Germany is notorious for its forward-thinking approach to politics and regulations — yet they remain one of the strictest in Europe in regards to how they regulate psychoactive substances.
Here, we’ll explore how Germany regulates various psychedelics — including magic mushrooms, LSD, MDMA, ketamine, and more.
Magic mushrooms are illegal in Germany.
You can’t use psilocybin, magic mushrooms, or any part of the fungi legally (including medical use).
German authorities recently amended their Executive Order 698, passed in 1993, which regulates psychoactive substances. The new amendment patched the mycelium or “grow kit” loophole still present in most countries around the world.
This loophole allowed vendors to sell magic mushroom mycelium grow kits. These kits didn’t contain psilocybin mushrooms; rather, the mycelium they come from. Users could buy a kit and use it to grow their own mushrooms.
Now, even these grow kits are banned in Germany.
Related: Where are magic mushrooms legal?
Map of Magic Mushroom Laws In Europe
Yes, many species of magic mushrooms grow naturally in Germany. Forests make up about a quarter of the territory, providing ideal landscapes for mushroom hunting.
The Black Forest in the southwest and the Bavarian Forest on the border with the Czech Republic is notorious for mushroom hunters living in Germany.
That said, don’t forget that it’s illegal to cultivate and possess shrooms in Germany. Fines for breaking these laws include fines of 5000 euros (or more).
The most common mushroom species in Germany are:
- Psilocybe cubensis
- Conocybe cyanopus
- Gymnopilus junonius
- Gymnopilus purpuratus
- Inocybe aeruginascens
- Inocybe coelestium
Today, science has proven that magic mushrooms have legitimate medicinal value for several health conditions:
- Migraines & cluster headaches
- Treatment-resistant depression
- Existential anxiety in end-of-life care
- Post-traumatic stress disorder (PTSD)
- Addiction & substance abuse
LSD is illegal in Germany. There is currently no accepted medicinal value for LSD in the country.
Not so long ago, you could get 1P-LSD legally in Germany. However, in 2019, after the 979th federal council meeting, authorities made 1P-LSD and 1CP-LSD illegal too.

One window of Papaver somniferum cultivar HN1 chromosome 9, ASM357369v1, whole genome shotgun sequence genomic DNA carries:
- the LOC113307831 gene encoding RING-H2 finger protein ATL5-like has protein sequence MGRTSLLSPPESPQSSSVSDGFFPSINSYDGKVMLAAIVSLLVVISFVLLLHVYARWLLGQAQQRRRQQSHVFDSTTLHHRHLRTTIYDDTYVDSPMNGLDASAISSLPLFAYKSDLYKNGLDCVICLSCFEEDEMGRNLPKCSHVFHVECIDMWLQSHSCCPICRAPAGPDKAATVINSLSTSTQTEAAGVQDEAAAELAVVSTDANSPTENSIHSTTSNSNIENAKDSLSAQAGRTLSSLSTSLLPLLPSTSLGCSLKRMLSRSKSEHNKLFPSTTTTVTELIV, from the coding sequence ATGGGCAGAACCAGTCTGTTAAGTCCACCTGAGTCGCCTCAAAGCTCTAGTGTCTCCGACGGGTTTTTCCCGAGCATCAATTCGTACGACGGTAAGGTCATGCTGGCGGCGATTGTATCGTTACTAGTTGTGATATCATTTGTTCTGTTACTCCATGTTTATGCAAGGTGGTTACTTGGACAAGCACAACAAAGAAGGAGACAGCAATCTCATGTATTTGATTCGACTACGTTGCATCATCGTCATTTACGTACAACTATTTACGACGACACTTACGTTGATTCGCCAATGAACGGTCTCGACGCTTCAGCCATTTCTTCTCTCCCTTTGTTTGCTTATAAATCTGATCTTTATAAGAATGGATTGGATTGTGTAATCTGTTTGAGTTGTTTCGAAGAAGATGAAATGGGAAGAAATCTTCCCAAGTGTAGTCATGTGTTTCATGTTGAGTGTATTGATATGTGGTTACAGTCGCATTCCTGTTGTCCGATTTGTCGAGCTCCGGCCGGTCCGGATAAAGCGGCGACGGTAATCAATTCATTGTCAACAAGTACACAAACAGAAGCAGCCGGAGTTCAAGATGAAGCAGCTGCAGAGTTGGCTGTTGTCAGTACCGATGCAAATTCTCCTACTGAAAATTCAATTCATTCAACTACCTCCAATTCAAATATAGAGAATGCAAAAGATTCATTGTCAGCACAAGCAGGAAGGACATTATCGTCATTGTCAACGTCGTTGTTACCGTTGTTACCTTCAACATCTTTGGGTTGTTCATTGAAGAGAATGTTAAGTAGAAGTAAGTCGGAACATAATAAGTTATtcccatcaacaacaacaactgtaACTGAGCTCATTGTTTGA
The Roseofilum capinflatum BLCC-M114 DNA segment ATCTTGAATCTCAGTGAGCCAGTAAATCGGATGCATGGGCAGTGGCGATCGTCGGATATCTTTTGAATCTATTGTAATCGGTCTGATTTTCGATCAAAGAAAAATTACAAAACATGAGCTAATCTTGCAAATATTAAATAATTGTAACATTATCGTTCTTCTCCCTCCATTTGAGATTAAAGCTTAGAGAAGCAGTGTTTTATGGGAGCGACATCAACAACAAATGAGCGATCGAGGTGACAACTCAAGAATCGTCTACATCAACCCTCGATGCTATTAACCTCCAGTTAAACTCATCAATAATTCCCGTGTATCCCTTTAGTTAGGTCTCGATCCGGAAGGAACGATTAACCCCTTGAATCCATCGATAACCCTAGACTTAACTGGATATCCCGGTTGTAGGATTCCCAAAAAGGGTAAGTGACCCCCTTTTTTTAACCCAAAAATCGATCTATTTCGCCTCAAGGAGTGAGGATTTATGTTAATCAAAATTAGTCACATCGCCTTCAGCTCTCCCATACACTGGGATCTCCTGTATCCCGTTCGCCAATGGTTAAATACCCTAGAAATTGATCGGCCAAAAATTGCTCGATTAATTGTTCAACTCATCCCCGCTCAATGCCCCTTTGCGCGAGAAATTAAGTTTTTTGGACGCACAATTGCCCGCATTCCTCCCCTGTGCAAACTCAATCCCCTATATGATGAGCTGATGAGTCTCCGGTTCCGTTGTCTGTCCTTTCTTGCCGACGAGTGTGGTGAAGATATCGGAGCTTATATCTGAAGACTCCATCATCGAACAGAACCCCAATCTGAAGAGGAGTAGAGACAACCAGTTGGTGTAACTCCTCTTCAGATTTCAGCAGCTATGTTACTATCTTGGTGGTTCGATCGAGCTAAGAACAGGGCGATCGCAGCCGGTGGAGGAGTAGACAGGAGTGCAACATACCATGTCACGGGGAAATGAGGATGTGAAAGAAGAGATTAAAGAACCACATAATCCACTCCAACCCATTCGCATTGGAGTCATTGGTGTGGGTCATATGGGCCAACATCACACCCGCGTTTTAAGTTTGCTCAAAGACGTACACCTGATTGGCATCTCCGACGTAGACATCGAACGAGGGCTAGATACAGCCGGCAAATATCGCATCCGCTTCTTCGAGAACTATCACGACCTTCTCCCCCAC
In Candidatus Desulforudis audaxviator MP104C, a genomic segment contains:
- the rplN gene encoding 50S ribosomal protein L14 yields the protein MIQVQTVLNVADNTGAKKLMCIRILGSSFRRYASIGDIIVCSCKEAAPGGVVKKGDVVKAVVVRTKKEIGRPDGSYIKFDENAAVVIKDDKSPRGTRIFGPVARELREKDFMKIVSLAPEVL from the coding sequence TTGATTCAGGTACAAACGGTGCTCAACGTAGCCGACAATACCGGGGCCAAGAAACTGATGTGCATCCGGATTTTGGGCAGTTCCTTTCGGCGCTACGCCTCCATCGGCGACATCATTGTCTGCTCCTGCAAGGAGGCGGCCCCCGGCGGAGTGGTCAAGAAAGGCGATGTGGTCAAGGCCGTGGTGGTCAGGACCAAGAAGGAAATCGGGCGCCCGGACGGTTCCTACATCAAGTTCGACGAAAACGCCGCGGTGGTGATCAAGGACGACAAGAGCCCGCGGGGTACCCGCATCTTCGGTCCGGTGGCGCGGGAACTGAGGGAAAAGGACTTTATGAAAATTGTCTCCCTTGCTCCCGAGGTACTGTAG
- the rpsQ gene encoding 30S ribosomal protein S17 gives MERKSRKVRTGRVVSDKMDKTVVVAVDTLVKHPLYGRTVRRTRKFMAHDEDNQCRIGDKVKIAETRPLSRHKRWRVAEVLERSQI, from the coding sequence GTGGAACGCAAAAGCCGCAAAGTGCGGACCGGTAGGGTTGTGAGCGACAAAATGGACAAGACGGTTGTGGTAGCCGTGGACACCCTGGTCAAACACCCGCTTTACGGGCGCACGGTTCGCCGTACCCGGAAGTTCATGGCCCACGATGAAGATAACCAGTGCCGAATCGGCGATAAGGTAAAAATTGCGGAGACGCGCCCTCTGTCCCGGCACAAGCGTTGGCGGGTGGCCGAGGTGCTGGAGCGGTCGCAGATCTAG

A newer LSD-derivative called 1V-LSD (AKA “Valerie”) is available from select online vendors in Germany. This analog has not yet been banned.
MDMA (ecstasy) and other amphetamine psychedelics remain illegal in Germany.
MDMA is a prevalent party drug. It’s considered a euphoric, empathogen, and mild psychedelic.
The possession of more than 30 mg of MDMA is punishable with fines of +5000 euros and 1-5 years imprisonment depending on the amount.
Ketamine is only legal in Germany for medicinal applications (used for PTSD, depression, and anesthesia).
Ketamine has been around since 1960 and was actively used as an anesthetic for surgery or trauma treatment. Today, it is mainly used in vet clinics as a potent sedative and anesthetic.
Nowadays, ketamine has a high prevalence in the party scene. In smaller doses, it’s used similarly to MDMA. In higher doses, the effects become much more dissociative and psychedelic.
Legalization and decriminalization may sound similar, but they mean two different things.
First, legalization removes all penalties for possession of a substance. There may still be some restrictions, such as age or how much one is allowed to possess at a given time.
Decriminalization is a little bit different. A decriminalized substance is still illegal and punishable with a fine or confiscation of the product — but it no longer brings a criminal charge (and resulting jail time).
Most countries are moving to decriminalize psychedelic substances. Full-fledged legalization is unlikely in the near future.
Germany is relatively rigid with its drug laws.
However, large social movements oppose this and it’s very likely we’ll see the decriminalization of marijuana, psilocybin, and potentially other psychoactive substances in Germany by the end of 2022.